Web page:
Former Secretary of State Hillary Rodham Clinton speaks on stage at the Pennsylvania Conference For Women 2013 at Philadelphia Convention Center on November 1, 2013 in Philadelphia, Pennsylvania. (Photo by Lisa Lake/Getty Images for Pennsylvania Conference for Women)
Hillary Clinton attends the New-York Historical Society 2014 History Makers Gala at Mandarin Oriental Hotel on November 21, 2014 in New York City. (Photo by Brad Barket/Getty Images)
Hillary Rodham Clinton Book Signing For 'Hard Choices' at Barnes & Noble bookstore at The Grove on June 19, 2014 in Los Angeles, California. (Photo by Frazer Harrison/Getty Images)
Former U.S. Secretary of State Hillary Clinton delivers a keynote address during the Watermark Silicon Valley Conference for Women on February 24, 2015 in Santa Clara, California. Former Secretary of State Hillary Clinton delivered a keynote address to thousands of women in attendance for the Watermark Silicon Valley Conference for Women. (Photo by Justin Sullivan/Getty Images)
Former Secretary of State Hillary Clinton speaks on stage during a ceremony to induct her into the Irish America Hall of Fame on March 16, 2015 in New York City. The Irish America Hall of Fame was founded in 2010 and recognizes exceptional figures in the Irish American community. (Photo by Yana Paskova/Getty Images)
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The results also winnowed the field for the Republicans, as Sen. Marco Rubio dropped out of the race after a dismal showing in his native Florida.

Clinton's victories on Tuesday don't officially lock up the nomination, but her strong showing gives her an important boost after Vermont Sen. Bernie Sanders won the Michigan primary last week in a shocking upset. Sanders recently said he viewed his Michigan win as a sort of initial domino to more successes in Midwest states like Ohio, Illinois and Missouri.

But Clinton won handily in Ohio and eked out a closer victory in Illinois on Tuesday night. She clings to a lead of 1,531 votes in Missouri with 99 percent of precincts reporting, according to the Associated Press. As the InsideGov visualization shows, Sanders and Clinton even tied in one northeastern pocket of Missouri, in Lewis County.

Sanders outspent Clinton markedly on radio and TV ads in Missouri, doling out almost $1 million on television spots there, according to Politico. He also bounced around the state during the weekend before the primary, speaking to thousands of supporters inSpringfield and St. Louis.

The four-for-five night for the Clinton campaign is certainly significant for the less quantifiable aspects of politics, like momentum and voter enthusiasm. However, since the Democrats allocate delegates on a proportional basis throughout the primary process, Clinton's wins build on her overall delegate lead but don't let her claim a total shutout. Not including the still-TBD counts in Missouri, Clinton collected at least 333 delegates on Tuesday, while Sanders collected at least 232 delegates.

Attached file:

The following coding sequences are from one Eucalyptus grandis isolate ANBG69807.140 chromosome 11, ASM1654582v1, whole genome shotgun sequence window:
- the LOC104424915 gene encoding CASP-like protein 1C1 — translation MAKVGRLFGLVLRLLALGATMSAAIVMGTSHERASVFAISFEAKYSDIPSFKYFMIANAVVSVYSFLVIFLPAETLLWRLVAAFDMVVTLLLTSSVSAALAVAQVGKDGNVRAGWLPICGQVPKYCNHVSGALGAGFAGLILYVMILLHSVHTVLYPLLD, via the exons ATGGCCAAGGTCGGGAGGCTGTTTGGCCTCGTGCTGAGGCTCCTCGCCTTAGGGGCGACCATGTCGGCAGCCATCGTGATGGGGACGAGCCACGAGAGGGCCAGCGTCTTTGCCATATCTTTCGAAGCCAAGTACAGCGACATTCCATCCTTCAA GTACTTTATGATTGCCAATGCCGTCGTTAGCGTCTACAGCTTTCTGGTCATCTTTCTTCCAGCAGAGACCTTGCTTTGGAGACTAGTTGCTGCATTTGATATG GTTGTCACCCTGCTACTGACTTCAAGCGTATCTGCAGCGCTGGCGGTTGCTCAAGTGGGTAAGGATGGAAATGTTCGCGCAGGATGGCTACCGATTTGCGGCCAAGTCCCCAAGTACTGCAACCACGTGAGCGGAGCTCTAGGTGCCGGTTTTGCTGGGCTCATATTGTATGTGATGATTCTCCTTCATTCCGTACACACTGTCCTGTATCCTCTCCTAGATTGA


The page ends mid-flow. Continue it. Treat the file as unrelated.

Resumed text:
Among Republicans, Trump continued to dominate the primary map. The main exception was Ohio, where Kasich's big win there was his first of the election cycle. The state's winner-take-all approach means he'll collect all 66 of those delegates.

Although Kasich's total delegate count of 142 still puts him in last place, his victory in Ohio puts a speed bump into Trump's path to the nomination. The win for Kasich disperses the Republican delegates a bit more, increasing the possibility that Trump won't reach the threshold of 1,237 required delegates before the party's convention in July.

If Trump doesn't hit that magic number, the GOP is looking at a contested convention, a fickle setup where delegates pick their favorite candidate at the party meeting. Throughout the primary voting process, delegates are "pledged" to a candidate and therefore required to vote for that person at the convention. But some delegates come to the convention "un-pledged" and get to make an on-the-spot pick of which candidate to support. Anti-Trump Republicans have their eyes on the wonky wheeling-and-dealing of a contested convention as a means to prevent Trump from being the nominee. Kasich's win in Ohio kept that hope alive.

Some big — if not totally shocking — news came out of Florida, where Trump's blowout victory pushed Rubio to suspend his campaign. Polling data pointed to a strong finish for Trump in Florida, and he ended up winning with 45.7 percent of the vote. Rubio captured just 27 percent of the vote, and won only one county outright in the state.

The results meant Trump collected all 99 of Florida's winner-take-all delegates. Less than two hours after the polls closed in his home state, Rubio called it quits.

"The politics of resentment against other people will not just leave us a fractured party, they're going to leave us a fractured nation," Rubio said as he ended his campaign. "They're going to leave us as a nation where people literally hate each other because they have different political opinions."

The not-so-veiled swipe at Trump comes after an uptick in dramatic protests and violence in the past few days at Trump's campaign rallies. In a recent CNN interview, Rubio hedged his previous commitment to support the Republican nominee, even if that ends up being Trump, saying: "It's getting harder every day to justify that statement."

With Rubio's exit, the Republican field narrows to three candidates: Trump, Kasich and Texas Sen. Ted Cruz, who is still neck-and-neck with Trump in Missouri. Fox News is slated to host a Republican debate in Salt Lake City on March 21, but Trump said he would not attend it. He told Fox News during an interview, "I think we've had enough debates."

Utah and Arizona hold their primaries the next day, on March 22.